9 All the issues raised in this appeal by plaintiffs could have been raised by way of objection to the collector's application, the circuit court having had jurisdiction to hear all justiciable matters. (See, e.g., La Salle National Bank v. County of Cook (1974), 57 Ill.2d 318, 324, 312 N.E.2d 252; Stevens v. Protectoseal Co. (1975), 27 Ill. App.3d 724, 729, 327 N.E.2d 427.) Because plaintiffs' situation is not one recognized as creating an exception to the general rule that collateral attacks on assessments are barred, all must be regarded as conclusively and adversely adjudicated by the judgment on the collector's application. By failing to object to that application, of which they were given notice, plaintiffs relinquished their opportunity for a hearing on the merits of these issues.
10 Plaintiffs' points on appeal do not sustain their position irrespective of our res judicata finding. As to the contention that sections 97 and 116 of the Revenue Act unconstitutionally delegate legislative power because they permit officials to revise assessments as shall appear "just," we find that when the term is considered in conjunction with other constitutional and statutory standards relating to assessments, the asserted constitutional infirmity is dissipated. These standards begin with article IX, section 4(a) of the 1970 Illinois Constitution, which provides for taxes to be levied uniformly by valuation ascertained as the General Assembly shall provide by law, except that Cook County may classify property, as provided in section (b). Cook County has adopted such a classification ordinance (J. Proceed. Board of Commissioners of Cook County, Nov. 19, 1973, at 5162-63), which requires assessments to be based upon a percentage of market value, defined as the price property "* * * would bring at a fair, voluntary sale," a standard which has long been recognized as valid. (People ex rel. Rhodes v. Turk (1945), 391 Ill. 424, 427, 63 N.E.2d 513.) Section 20 of the Revenue Act (Ill. Rev. Stat. 1977, ch. 120, par. 501), provides that property be given a valuation based on its fair cash value at a fair, voluntary sale. Accordingly, the language authorizing revisions of assessments as shall appear "just" contemplates making adjustments which are in harmony with the requirements of uniformity and relation to fair cash value of property within the class of property.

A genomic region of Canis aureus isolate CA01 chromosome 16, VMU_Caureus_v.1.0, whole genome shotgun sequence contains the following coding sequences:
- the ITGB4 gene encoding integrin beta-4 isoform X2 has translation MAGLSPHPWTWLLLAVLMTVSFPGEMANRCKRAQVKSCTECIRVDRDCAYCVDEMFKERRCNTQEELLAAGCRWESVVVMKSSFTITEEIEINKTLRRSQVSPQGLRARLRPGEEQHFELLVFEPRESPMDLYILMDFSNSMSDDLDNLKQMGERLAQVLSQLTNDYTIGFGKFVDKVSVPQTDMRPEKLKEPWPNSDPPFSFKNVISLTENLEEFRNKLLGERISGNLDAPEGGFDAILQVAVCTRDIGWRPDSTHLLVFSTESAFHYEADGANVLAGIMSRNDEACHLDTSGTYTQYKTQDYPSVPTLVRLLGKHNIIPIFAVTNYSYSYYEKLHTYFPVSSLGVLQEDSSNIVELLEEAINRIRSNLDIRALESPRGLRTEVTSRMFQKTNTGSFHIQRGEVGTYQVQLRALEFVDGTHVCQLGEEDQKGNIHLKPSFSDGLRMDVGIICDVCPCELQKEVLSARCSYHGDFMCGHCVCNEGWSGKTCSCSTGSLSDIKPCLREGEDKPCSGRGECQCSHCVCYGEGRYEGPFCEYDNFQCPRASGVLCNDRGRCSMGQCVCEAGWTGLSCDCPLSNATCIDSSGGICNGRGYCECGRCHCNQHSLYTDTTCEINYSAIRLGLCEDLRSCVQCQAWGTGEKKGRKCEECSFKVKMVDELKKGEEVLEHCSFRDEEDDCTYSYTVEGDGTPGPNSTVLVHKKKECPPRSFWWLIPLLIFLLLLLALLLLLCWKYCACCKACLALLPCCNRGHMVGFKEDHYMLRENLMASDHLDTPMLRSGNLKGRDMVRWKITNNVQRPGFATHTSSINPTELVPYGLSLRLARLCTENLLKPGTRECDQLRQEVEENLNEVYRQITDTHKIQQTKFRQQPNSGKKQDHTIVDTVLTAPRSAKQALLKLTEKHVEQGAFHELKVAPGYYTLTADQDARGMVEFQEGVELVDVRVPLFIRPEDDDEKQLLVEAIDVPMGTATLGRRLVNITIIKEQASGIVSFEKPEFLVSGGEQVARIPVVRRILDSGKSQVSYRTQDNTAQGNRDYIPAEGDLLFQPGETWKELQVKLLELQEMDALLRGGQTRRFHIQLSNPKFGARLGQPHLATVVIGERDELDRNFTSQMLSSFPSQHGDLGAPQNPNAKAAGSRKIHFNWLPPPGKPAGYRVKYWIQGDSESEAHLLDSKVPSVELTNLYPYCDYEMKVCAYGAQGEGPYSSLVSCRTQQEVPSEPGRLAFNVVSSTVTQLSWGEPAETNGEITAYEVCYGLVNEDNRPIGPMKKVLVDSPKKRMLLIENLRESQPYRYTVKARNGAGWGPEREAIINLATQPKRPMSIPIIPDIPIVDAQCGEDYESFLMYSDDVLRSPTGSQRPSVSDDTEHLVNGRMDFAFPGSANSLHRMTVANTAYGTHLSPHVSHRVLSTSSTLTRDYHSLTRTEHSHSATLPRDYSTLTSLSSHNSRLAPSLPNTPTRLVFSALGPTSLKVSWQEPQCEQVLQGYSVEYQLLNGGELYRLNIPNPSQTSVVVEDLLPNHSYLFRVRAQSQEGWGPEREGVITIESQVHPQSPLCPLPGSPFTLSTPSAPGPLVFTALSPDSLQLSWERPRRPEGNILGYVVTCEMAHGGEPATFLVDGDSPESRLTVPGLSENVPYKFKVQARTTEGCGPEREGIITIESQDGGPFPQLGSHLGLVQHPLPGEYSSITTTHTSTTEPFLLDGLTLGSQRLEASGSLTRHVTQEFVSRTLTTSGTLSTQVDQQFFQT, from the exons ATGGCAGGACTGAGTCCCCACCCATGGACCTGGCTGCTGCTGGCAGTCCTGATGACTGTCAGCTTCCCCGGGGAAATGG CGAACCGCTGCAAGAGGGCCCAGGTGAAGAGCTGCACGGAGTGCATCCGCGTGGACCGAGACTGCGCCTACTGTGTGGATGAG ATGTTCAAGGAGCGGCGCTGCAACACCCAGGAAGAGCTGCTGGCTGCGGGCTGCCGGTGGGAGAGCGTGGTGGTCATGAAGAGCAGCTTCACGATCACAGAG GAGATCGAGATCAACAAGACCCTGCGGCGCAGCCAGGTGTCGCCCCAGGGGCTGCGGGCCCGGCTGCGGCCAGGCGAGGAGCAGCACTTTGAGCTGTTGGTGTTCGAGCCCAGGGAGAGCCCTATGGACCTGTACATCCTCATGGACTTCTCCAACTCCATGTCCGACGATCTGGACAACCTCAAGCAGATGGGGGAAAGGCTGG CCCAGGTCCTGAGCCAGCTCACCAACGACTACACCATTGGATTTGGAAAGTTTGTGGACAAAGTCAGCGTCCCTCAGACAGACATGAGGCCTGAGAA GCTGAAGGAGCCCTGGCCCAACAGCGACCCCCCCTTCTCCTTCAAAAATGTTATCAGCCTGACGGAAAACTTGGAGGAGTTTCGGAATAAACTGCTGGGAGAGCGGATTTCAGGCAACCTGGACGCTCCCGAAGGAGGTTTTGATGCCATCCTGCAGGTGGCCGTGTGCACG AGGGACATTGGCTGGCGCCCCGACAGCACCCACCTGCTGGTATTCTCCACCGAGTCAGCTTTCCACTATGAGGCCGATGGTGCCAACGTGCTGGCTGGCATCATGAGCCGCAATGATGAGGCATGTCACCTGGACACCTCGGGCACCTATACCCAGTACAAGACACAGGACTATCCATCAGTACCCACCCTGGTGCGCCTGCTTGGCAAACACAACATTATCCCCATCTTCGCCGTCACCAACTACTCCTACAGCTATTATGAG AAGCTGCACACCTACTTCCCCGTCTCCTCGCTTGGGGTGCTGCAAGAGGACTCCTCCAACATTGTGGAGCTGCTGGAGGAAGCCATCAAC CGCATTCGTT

Plaintiffs next contend that section 194 of the Act violates due process in that only those persons whose property is so grossly overassessed that the assessment is constructively fraudulent or fraudulent are given a remedy under it. The statute itself does not so provide, however, and no decisional authority has been cited or found indicating that remedies under section 194 are so restricted. Section 194 directs the court to "hear and determine the matter according to the right of the case and enter judgment for any part of the taxes, or order a refund of any part of the taxes, so paid under protest." Ill. Rev. Stat. 1977, ch. 120, par. 675.
Plaintiffs complain of the manner in which the amount of the assessment of their property was derived. They allege that proper factors were ignored and improper factors taken into account, in that defendants used a rule-of-thumb based on the property's income without taking into account its operating expenses, improperly considered budgetary needs of government agencies, and disregarded evidence of the property's market value. The hearing complained of dealt not with the assessment of their property, but with their complaint for revision of that assessment. Accordingly, the significance of the hearings on plaintiffs' complaint as evidence of how the assessment was made is incidental. Certain statements made by Commissioners Zaban and Semrow, of which plaintiffs complain, do not establish error. The comment made by Commissioner Zaban regarding salaries of police and firemen does not amount to a statement that plaintiffs' property's assessment was affected by this consideration in any direct fashion. Likewise, his statement that the assessment was set at $45,000 "for tax purposes" is ambiguous at best. Both statements take notice of the ultimate function of property assessments as a basis for levying taxes to fund governmental activity, and a general concern that property not be underassessed lest inadequate revenue be generated; neither separately nor together do they establish that assessments were calculated on the basis of budgetary needs rather than value of the property. The remark made by Commissioner Semrow to "[f]orget that actual cash value stuff," does, in isolation, suggest a possible disregard for the proper standard for valuation, but it was made after plaintiff Doss and his attorney insisted that the commissioners accept their evidence regarding an appraisal of the property and the sale of a half-interest in it. In that context, the remark may well have been an unfortunately worded way of expressing distrust of the type of evidence offered as failing to meet the "fair, voluntary sale" standard, notwithstanding its supposedly direct nature.